Tuesday, October 05, 2010

Quotes of the day

Sometimes the hardest thing to do is to do nothing.--David Tepper

Something they never teach you in school is how much more impact self-control has over the outcome of your life than raw intelligence. ... Metacognition is the act of analyzing your own thoughts and intentions, then outsmarting them. It lets you confront and outmaneauver your worst impulses. Failure to think about thinking is why the kid who couldn’t resist eating the marshmallows grows up into the man paralyzed by Internet porn. ... It’s much easier to apply metacognition if you’ve developed a goal or idealized vision of yourself in your head. For example, if you view yourself as a devout man of God, it’s going to be much easier to resist looking at pictures of naked women on the Internet. If you’re committed to becoming a successful entrepreneur (or successful anything), it’s harder to get tempted into watching TV because you know that watching movies will make it harder to achieve your dream. One thing I’ve noticed is how rarely you see very ambitious people who are overweight. It’s probably because of metacognition.--Mika Schiller

The innate wants are probably confined to food shelter, and sex. All the rest we learn to desire because we see others enjoying various things. To say that a desire is not important because it is not innate is to say that the whole cultural achievement of man is not important.--F.A. Hayek

What was true for the alchemists of yore remains true today: gold and reason are often difficult to reconcile.--Kenneth Rogoff

The American government has proven itself unable to govern, as evidenced by the fact that there's no plan for closing the budget deficit. If we had two rational and competing plans from the major parties, or even one imperfect plan, I would consider that some form of government. But no plan means we're effectively ungoverned. You might argue that the government is mostly working, and the budget deficit is just one wrinkle that will get ironed out in time. But given that we're in a budget death spiral that will eventually derail every other function of society, I would say that all we're talking about is a timing issue. By analogy, maybe your brain can remain conscious for a second after your head gets chopped off, but as a practical matter, you're not less dead. It's no surprise that our system doesn't work. It was designed hundreds of years ago, and it gradually worsened over time, just like everything else that was designed hundreds of years ago. It's the ultimate legacy system, bloated and hopelessly in need of replacement. And now, thanks to the brainwashing that all American kids get about the magic and wonder of our political system, and the near Godliness of our Founding Fathers, we're unable to see the system itself as entirely broken. Instead, we assume the problem is that the people within the system are corrupt or incompetent. Or maybe the problem is the Tea Party, or the crazy Liberals, or anything but the system itself. There's plenty of blame to spread around, but a good system should be excreting the crazies instead of embracing them. Why can't we have that system?--Scott Adams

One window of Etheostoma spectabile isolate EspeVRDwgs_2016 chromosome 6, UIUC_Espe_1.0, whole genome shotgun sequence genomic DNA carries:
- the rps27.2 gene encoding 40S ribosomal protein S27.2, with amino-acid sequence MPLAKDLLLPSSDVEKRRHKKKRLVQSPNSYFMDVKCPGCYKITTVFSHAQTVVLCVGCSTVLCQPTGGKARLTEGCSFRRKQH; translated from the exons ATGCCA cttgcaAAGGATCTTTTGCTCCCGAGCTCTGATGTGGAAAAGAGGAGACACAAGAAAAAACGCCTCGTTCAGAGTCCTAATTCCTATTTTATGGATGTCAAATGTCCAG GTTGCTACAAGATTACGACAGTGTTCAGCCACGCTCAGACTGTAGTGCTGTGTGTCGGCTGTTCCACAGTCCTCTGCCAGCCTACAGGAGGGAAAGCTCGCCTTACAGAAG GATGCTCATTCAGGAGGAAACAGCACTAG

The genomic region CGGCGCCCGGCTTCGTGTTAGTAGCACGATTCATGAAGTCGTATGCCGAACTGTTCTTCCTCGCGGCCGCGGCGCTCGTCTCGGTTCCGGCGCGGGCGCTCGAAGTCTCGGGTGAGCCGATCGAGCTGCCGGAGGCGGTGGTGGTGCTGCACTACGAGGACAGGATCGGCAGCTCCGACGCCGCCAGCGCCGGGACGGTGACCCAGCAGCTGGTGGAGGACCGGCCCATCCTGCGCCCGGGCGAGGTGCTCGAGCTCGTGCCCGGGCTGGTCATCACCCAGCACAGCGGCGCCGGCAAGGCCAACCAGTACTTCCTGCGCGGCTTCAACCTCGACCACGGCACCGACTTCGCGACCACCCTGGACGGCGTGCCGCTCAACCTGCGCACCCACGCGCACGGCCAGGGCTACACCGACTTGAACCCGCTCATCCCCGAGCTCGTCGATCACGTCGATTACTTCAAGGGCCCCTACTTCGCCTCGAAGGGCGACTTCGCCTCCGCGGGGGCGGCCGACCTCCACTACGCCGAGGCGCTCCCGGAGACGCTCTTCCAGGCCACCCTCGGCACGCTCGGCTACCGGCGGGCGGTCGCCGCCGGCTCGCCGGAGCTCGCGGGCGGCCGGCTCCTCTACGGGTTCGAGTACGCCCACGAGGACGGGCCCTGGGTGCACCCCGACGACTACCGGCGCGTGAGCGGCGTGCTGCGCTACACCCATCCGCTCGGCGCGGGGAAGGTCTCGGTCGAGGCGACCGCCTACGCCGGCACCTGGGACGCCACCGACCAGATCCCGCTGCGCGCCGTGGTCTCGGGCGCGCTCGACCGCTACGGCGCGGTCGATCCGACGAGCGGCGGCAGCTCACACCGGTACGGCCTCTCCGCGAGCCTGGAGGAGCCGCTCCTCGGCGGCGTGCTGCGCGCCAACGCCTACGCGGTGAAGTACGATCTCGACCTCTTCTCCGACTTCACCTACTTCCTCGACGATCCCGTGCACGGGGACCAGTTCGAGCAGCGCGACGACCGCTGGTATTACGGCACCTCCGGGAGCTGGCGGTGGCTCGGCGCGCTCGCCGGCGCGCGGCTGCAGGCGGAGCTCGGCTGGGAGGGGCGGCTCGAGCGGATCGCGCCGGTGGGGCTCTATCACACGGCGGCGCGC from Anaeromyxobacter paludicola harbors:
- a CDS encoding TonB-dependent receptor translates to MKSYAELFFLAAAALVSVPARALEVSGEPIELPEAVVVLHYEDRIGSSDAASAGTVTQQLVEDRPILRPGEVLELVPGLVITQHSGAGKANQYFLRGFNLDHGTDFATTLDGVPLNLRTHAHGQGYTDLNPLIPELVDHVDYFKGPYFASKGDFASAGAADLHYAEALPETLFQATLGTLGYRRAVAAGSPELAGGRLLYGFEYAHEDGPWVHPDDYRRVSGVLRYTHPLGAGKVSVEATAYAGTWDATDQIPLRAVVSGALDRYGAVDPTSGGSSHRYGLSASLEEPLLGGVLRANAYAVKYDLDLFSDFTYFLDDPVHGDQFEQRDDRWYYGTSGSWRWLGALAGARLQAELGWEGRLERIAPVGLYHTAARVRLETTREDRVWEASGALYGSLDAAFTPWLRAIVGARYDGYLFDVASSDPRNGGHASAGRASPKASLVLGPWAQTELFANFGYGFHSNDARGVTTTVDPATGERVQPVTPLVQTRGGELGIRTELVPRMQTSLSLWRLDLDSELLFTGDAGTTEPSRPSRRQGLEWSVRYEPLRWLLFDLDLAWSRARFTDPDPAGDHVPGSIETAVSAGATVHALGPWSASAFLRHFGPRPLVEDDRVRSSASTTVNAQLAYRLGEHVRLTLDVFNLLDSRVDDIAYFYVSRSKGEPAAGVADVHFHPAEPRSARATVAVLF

I have been saying for more than two years now that the taxpayers would be better off if we just subsidized moving vans to get people out of the houses they cannot afford. I would rather create jobs for truck drivers and furniture-haulers than for mortgage servicing clerks.--Arnold Kling

... it's bizarre for a statist to attack libertarians when his own statist alternative works out badly.--David Henderson

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